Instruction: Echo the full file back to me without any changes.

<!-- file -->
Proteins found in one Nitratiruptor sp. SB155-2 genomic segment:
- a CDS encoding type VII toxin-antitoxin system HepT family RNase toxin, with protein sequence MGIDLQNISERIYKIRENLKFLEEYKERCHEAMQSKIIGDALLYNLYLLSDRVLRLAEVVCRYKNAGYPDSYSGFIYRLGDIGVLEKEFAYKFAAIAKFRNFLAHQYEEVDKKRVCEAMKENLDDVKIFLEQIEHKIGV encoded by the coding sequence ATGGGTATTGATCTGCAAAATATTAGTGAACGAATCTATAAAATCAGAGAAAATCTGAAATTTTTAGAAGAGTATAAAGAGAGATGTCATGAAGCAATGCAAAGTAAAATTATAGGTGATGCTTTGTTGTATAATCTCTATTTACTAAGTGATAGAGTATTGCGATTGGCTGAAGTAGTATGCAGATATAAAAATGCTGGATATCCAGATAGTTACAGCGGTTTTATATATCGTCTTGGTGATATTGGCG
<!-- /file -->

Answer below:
Proteins found in one Nitratiruptor sp. SB155-2 genomic segment:
- a CDS encoding type VII toxin-antitoxin system HepT family RNase toxin, with protein sequence MGIDLQNISERIYKIRENLKFLEEYKERCHEAMQSKIIGDALLYNLYLLSDRVLRLAEVVCRYKNAGYPDSYSGFIYRLGDIGVLEKEFAYKFAAIAKFRNFLAHQYEEVDKKRVCEAMKENLDDVKIFLEQIEHKIGV encoded by the coding sequence ATGGGTATTGATCTGCAAAATATTAGTGAACGAATCTATAAAATCAGAGAAAATCTGAAATTTTTAGAAGAGTATAAAGAGAGATGTCATGAAGCAATGCAAAGTAAAATTATAGGTGATGCTTTGTTGTATAATCTCTATTTACTAAGTGATAGAGTATTGCGATTGGCTGAAGTAGTATGCAGATATAAAAATGCTGGATATCCAGATAGTTACAGCGGTTTTATATATCGTCTTGGTGATATTGGCG